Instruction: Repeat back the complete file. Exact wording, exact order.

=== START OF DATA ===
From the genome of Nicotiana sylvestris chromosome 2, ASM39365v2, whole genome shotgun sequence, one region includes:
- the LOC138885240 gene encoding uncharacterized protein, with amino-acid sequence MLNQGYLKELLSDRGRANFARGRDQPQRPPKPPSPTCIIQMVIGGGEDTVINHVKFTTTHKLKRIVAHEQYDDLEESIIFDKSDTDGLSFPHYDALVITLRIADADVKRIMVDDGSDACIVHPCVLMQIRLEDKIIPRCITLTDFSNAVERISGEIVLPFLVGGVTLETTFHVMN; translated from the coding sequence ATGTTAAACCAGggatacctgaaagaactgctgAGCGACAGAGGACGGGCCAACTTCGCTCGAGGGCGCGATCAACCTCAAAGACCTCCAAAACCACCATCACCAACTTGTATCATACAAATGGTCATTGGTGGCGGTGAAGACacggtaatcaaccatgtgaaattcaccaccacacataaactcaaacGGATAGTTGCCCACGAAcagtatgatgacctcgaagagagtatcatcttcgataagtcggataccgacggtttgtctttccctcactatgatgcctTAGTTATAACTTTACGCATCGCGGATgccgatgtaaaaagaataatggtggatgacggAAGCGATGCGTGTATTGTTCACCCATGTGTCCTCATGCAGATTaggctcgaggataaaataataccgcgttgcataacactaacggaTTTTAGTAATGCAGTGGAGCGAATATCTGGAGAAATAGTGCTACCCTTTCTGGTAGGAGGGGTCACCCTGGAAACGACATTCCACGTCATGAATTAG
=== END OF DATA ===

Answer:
From the genome of Nicotiana sylvestris chromosome 2, ASM39365v2, whole genome shotgun sequence, one region includes:
- the LOC138885240 gene encoding uncharacterized protein, with amino-acid sequence MLNQGYLKELLSDRGRANFARGRDQPQRPPKPPSPTCIIQMVIGGGEDTVINHVKFTTTHKLKRIVAHEQYDDLEESIIFDKSDTDGLSFPHYDALVITLRIADADVKRIMVDDGSDACIVHPCVLMQIRLEDKIIPRCITLTDFSNAVERISGEIVLPFLVGGVTLETTFHVMN; translated from the coding sequence ATGTTAAACCAGggatacctgaaagaactgctgAGCGACAGAGGACGGGCCAACTTCGCTCGAGGGCGCGATCAACCTCAAAGACCTCCAAAACCACCATCACCAACTTGTATCATACAAATGGTCATTGGTGGCGGTGAAGACacggtaatcaaccatgtgaaattcaccaccacacataaactcaaacGGATAGTTGCCCACGAAcagtatgatgacctcgaagagagtatcatcttcgataagtcggataccgacggtttgtctttccctcactatgatgcctTAGTTATAACTTTACGCATCGCGGATgccgatgtaaaaagaataatggtggatgacggAAGCGATGCGTGTATTGTTCACCCATGTGTCCTCATGCAGATTaggctcgaggataaaataataccgcgttgcataacactaacggaTTTTAGTAATGCAGTGGAGCGAATATCTGGAGAAATAGTGCTACCCTTTCTGGTAGGAGGGGTCACCCTGGAAACGACATTCCACGTCATGAATTAG